Friday, December 31, 2021

312 earworms

It has now become tradition on this blog to post on the last day of the year about the earworms I wake up with every morning. For some reason I rarely wake up without something playing on my inner radio, so I started making notes, and doing the statistics at the end of the year. You can find the previous posts for 2020, 2019, and 2018 on the links. The breakdown:

2018: I woke up with music in my head on 306 mornings, with a total of 150 individual songs in one year

2019: 316 mornings, 137 songs

2020: 346 mornings, 149 songs

This year's stats: 312 mornings, 124 songs. There were 54 that I only had once, the rest repeated multiple times throughout the year. This year I had a large number of songs that kept coming back on four, five, or more occasions. As usual, here is the Top 5 list: 

First place, with 16 mornings, a new personal record:
(I loved this show and the music, and this scene was especially well done. But I did not expect it to stick this much...)

On second, third, and fourth place, we have music from In the Heights. They had absolute success in my brain this year. I woke up to the soundtrack on 66 mornings. The most common, with 10 of those mornings, was this song:

Basically the entire soundtrack made an appearance quite often: Paciencia y fe (8), Respira (7), When you're home (7), It won't be long now (7), Cold champagne (4), Benny's dispatch (3), 96,000 (3), Home all summer (3), Blackout (3), Carnaval del barrio (3), Finale (3), No me diga (2), The club (2), Piragua (1).

In shared third place, also with 8 mornings, I had this classic (I blame The Boys, and the year 2020):

And still in third with 8 mornings, I had the song below, from Julie and the Phantoms. The show was cute but forgettable, but its music stuck: I woke up to it 19 times. Next to this song, I also had Other side of Hollywood (7) and Wake up (4).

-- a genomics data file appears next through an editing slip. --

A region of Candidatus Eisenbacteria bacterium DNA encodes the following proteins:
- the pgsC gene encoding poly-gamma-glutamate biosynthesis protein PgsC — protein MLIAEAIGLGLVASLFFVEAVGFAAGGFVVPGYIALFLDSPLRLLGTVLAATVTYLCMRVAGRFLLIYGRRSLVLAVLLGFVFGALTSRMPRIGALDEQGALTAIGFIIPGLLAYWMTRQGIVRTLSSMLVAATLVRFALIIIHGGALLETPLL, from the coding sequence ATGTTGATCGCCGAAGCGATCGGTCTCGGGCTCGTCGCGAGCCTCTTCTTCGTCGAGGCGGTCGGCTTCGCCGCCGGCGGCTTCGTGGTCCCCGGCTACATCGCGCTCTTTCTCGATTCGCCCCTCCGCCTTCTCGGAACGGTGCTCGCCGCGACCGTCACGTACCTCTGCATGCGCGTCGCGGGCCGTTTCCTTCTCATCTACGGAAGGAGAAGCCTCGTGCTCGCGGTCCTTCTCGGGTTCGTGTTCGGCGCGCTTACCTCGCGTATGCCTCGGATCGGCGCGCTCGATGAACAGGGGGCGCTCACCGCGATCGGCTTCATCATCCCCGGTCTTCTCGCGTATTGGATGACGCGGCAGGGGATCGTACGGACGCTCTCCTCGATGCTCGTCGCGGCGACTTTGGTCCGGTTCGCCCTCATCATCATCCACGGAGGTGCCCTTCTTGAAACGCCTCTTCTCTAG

The fourth place is equally crowded. Next to In the Heights and Julie, I had an individual contestant here too, from a movie I haven't even seen. I woke up to it on 7 mornings, and it always put me in a feminist mood.

Fifth place goes to three individual contestants, with 6 mornings each:

Next to the Top 5, I have also had a blast with the soundtrack of Encanto. It could not catch up to the others in one month, but it is going strong. So far I have had it stuck in my head on 17 mornings, including today. It has no bad song, which shows in the numbers: All of you (4), Surface pressure (3), Dos oroguitas (3), Family Madrigal (2), What else can I do (2), We don't talk about Bruno (2), Waiting on a miracle (1).

Between Encanto, In the Heights, Moana and Hamilton it seems like this year Lin-Manuel Miranda was single-handedly responsible for a third of my earworm music (95 mornings). 

I am also a little ashamed to admit that the soundtrack of the latest Cinderella movie also stuck, even though the movie was atrociously unwatchable. Still, the music took up 8 of my mornings so far.

And here comes this year's WTF pick: a song I have not heard in decades and has no meaning to me. And yet one day I woke up with this playing in my head.

That's all. The experiment continues. It doesn't really mean anything, but I am greatly entertained by it. Do you have earworms too? What was your music this year?

Happy 2022!

Tuesday, December 7, 2021

StorySpotting: Madrigal magic powers (Encanto)

StorySpotting is a weekly or kinda-weekly series about folktales, tropes, references, and story motifs that pop up in popular media, from TV shows to video games. Topics are random, depending on what I have watched/played/read recently. Also, THERE WILL BE SPOILERS. Be warned!

I watched Encanto in the movie theater and then went and immediately watched it again. It is a stunning, deeply moving film. It also emotionally knocked me on my ass for a whole day.

Where was the story spotted?

Encanto (Disney, 2021.)

What happens?

The main characters of the movie, the members of the Madrigal family, all have special supernatural powers (except for Mirabel, our hero). They gain their powers from a magic candle, gifted once upon a time to the family's matriarch.

What's the story?